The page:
This blog series comes as a result of a needs analysis conversation I had towards the beginning of the year with a local church leader. During this conversation the theme of the importance of healthy marriages was raised. This is a focal area for the leadership of this local church, one they are convinced is of high importance. We only too readily agree with this position, and so agreed to support them in building into their operational church culture the value of healthy and mature marriage relationships.
We have always felt that healthy church culture is carried best by healthy church members; it is not often the product of once off presentations or seminars. Healthy culture is caught and taught – which implies a long term formative process. Short term courses only provide so much, although they do have their place. We are convinced that the key to long term healthy culture and community is similar to what Eugene Peterson calls faith, ‘a long obedience in the same direction’.
There are no short cuts or instant-pudding fixes to relational integrity. It is the daily upkeep that shows lasting fruit. This theme is one of the key messages we believe stands as an antidote to the present day implosion of marriage relationships. So, we agreed to work closely with a few of the key couples within the church to support the adoption of the culture of investing in other couples.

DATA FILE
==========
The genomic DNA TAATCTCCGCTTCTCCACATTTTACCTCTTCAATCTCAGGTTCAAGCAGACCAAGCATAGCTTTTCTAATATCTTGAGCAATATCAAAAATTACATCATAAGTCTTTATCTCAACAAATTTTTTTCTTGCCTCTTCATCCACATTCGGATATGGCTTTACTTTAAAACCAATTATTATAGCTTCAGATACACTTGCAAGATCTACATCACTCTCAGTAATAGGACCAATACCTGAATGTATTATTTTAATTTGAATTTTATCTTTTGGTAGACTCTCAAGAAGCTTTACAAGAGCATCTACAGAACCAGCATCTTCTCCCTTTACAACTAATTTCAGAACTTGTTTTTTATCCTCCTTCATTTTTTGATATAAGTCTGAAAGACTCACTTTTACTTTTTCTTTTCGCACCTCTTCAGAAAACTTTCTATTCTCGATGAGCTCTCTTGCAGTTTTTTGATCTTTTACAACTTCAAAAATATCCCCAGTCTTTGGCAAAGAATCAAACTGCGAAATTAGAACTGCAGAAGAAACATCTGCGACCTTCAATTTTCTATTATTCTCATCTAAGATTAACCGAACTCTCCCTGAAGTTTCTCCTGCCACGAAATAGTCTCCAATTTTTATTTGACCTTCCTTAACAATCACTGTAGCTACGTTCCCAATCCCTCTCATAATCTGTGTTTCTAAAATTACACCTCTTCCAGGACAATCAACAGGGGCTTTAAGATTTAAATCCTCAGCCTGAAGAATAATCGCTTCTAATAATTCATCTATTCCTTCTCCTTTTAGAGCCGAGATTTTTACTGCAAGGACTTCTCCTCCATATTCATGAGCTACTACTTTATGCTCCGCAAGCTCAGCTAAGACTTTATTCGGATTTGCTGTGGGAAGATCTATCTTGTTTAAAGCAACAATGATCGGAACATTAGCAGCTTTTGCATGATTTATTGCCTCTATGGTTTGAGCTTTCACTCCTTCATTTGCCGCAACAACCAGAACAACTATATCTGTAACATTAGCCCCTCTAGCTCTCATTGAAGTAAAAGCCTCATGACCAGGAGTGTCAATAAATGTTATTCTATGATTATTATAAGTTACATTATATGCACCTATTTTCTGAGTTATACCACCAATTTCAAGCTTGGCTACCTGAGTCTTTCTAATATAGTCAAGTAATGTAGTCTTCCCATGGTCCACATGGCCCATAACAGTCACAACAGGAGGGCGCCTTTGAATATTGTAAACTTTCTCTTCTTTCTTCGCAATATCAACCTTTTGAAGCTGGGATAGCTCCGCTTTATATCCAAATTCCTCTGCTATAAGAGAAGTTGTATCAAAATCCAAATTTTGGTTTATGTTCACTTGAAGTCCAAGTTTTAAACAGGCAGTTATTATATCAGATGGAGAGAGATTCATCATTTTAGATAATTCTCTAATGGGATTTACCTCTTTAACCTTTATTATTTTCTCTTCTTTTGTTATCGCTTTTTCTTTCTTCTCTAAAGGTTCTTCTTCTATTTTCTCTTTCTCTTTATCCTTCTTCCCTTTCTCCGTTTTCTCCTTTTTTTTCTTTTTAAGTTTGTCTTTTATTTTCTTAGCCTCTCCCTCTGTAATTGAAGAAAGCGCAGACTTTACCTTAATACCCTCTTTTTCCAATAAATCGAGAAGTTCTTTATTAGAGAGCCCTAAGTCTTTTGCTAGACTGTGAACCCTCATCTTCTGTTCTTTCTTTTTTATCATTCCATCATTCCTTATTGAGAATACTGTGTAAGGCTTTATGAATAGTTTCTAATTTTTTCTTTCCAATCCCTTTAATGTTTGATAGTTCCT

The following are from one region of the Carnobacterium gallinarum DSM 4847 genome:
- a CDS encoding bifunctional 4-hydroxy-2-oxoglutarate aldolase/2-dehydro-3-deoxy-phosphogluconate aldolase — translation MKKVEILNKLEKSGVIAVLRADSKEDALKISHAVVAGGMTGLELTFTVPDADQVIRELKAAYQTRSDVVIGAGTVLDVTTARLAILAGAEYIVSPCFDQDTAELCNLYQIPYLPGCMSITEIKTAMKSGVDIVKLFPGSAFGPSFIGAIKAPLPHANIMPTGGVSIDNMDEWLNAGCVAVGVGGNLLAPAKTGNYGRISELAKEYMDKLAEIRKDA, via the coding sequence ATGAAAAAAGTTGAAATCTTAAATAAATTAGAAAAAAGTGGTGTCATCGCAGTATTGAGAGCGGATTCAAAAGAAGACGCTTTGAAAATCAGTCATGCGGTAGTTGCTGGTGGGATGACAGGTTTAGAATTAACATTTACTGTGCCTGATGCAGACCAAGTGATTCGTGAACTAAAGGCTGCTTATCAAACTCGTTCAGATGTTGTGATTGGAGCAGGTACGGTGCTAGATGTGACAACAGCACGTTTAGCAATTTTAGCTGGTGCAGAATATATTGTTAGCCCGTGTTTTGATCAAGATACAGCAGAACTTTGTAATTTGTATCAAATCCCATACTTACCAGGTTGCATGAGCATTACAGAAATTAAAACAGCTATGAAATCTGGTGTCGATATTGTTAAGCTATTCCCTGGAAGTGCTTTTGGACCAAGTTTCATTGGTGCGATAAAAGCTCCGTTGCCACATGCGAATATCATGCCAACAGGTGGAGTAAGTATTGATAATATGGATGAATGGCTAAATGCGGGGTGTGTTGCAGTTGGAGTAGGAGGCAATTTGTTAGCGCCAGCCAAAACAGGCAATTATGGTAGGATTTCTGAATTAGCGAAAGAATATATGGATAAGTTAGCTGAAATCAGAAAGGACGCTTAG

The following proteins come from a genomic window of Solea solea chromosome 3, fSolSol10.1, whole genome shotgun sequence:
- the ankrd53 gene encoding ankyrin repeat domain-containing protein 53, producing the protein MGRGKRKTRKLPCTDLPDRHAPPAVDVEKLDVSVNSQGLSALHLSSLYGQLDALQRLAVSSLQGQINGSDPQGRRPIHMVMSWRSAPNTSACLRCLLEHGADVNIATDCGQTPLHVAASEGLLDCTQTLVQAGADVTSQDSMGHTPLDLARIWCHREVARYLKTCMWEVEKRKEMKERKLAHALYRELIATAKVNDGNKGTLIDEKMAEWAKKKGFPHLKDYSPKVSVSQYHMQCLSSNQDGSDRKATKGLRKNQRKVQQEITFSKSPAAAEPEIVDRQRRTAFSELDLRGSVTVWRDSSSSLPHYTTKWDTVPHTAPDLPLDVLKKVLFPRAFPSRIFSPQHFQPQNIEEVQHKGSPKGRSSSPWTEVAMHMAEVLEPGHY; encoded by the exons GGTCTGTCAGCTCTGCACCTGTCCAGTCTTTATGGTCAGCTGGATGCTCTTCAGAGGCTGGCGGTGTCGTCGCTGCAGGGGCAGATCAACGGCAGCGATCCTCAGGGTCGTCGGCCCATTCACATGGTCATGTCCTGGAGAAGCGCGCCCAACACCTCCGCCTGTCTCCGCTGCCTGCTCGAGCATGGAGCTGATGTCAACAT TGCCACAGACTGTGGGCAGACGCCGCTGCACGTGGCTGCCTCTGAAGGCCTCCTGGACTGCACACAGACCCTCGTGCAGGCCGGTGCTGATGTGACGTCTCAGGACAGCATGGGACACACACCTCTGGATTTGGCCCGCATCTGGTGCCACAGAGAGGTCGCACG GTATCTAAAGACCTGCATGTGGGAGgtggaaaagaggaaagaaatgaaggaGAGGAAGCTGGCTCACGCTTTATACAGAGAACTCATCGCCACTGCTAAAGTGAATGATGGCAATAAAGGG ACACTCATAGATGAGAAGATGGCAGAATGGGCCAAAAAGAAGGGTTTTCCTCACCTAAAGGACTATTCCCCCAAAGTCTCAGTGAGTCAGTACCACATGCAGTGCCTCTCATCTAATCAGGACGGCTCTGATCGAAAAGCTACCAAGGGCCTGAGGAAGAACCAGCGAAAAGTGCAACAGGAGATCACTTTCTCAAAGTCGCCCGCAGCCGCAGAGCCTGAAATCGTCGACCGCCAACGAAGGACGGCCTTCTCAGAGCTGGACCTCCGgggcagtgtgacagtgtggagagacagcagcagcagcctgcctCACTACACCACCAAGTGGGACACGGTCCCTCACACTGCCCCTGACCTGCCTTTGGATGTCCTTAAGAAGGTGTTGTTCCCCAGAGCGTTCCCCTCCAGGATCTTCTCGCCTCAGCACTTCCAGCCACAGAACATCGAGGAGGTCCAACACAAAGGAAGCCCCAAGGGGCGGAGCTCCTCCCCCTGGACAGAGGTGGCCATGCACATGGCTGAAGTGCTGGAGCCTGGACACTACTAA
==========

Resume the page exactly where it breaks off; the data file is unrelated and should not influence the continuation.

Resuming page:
The blog series that follows are the notes on theory and practice we covered together. It is important to note that this was intentionally hosted as a conversation, not a teaching lecture. The couples we met with each had great marriage experience and wisdom themselves, and so the learning process was intentionally mutual. Our goal, at the end of the four weeks together, was for us all to be empowered to effect change from within a church community by intentionally setting up mentoring relationships with other couples.
The blog series is split into seven posts. This first one is by way of introduction to the series. Part 2 covers the theoretical groundwork of what a mentoring relationship can look like. Part 3 is split into two and each covers a foundational building block for healthy relationship. Part 3.1 focuses on improved communication through the tool of reflective listening. Part 3.2 covers how to negotiate change and communicate needs. Part 4 is also split into three parts and is designed to detail how to interact with another couple in a mentoring relationship. They cover therapeutic listening, checking assumptions and partnering for growth, respectively.
Click any of the links below to get started.
Part 4.1 – Therapeutic listening
Part 4.2 – Checking assumptions
Part 4.3 – Partnering for growth
Part 4 is coming soon – watch this space.
- Happily ever after – Dr Gary Chapman, 2011. Tyndale.
- Keep your love on – Danny Silk, 2013. Bethel Church.
- Theory and practice of counselling and psychotherapy G Corey, 2017. Cengage Learning.